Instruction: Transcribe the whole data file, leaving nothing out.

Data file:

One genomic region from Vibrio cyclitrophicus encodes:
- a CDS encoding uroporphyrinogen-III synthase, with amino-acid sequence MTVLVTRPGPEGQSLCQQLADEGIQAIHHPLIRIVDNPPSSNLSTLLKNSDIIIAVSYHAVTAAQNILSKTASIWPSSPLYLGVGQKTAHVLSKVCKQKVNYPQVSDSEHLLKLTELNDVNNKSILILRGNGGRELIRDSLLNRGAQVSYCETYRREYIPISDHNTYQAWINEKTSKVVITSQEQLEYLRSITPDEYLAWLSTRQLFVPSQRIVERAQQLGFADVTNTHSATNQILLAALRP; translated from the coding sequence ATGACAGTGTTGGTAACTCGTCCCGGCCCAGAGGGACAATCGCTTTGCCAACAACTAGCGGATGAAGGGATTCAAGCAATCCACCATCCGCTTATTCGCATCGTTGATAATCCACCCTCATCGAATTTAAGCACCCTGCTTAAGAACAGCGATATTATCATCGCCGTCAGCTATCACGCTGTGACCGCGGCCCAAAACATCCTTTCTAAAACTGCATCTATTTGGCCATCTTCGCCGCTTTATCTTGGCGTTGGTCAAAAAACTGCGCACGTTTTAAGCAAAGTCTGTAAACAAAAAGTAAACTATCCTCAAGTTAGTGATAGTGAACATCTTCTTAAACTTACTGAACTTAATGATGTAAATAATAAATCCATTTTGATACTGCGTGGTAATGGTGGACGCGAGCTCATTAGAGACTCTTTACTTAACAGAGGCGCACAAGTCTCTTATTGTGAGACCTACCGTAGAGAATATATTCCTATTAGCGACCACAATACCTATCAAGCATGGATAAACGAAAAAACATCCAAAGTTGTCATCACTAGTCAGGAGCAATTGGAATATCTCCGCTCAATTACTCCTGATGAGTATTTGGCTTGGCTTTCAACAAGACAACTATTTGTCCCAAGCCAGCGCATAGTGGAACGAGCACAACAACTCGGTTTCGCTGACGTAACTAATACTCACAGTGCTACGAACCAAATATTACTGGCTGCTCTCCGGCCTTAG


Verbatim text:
One genomic region from Vibrio cyclitrophicus encodes:
- a CDS encoding uroporphyrinogen-III synthase, with amino-acid sequence MTVLVTRPGPEGQSLCQQLADEGIQAIHHPLIRIVDNPPSSNLSTLLKNSDIIIAVSYHAVTAAQNILSKTASIWPSSPLYLGVGQKTAHVLSKVCKQKVNYPQVSDSEHLLKLTELNDVNNKSILILRGNGGRELIRDSLLNRGAQVSYCETYRREYIPISDHNTYQAWINEKTSKVVITSQEQLEYLRSITPDEYLAWLSTRQLFVPSQRIVERAQQLGFADVTNTHSATNQILLAALRP; translated from the coding sequence ATGACAGTGTTGGTAACTCGTCCCGGCCCAGAGGGACAATCGCTTTGCCAACAACTAGCGGATGAAGGGATTCAAGCAATCCACCATCCGCTTATTCGCATCGTTGATAATCCACCCTCATCGAATTTAAGCACCCTGCTTAAGAACAGCGATATTATCATCGCCGTCAGCTATCACGCTGTGACCGCGGCCCAAAACATCCTTTCTAAAACTGCATCTATTTGGCCATCTTCGCCGCTTTATCTTGGCGTTGGTCAAAAAACTGCGCACGTTTTAAGCAAAGTCTGTAAACAAAAAGTAAACTATCCTCAAGTTAGTGATAGTGAACATCTTCTTAAACTTACTGAACTTAATGATGTAAATAATAAATCCATTTTGATACTGCGTGGTAATGGTGGACGCGAGCTCATTAGAGACTCTTTACTTAACAGAGGCGCACAAGTCTCTTATTGTGAGACCTACCGTAGAGAATATATTCCTATTAGCGACCACAATACCTATCAAGCATGGATAAACGAAAAAACATCCAAAGTTGTCATCACTAGTCAGGAGCAATTGGAATATCTCCGCTCAATTACTCCTGATGAGTATTTGGCTTGGCTTTCAACAAGACAACTATTTGTCCCAAGCCAGCGCATAGTGGAACGAGCACAACAACTCGGTTTCGCTGACGTAACTAATACTCACAGTGCTACGAACCAAATATTACTGGCTGCTCTCCGGCCTTAG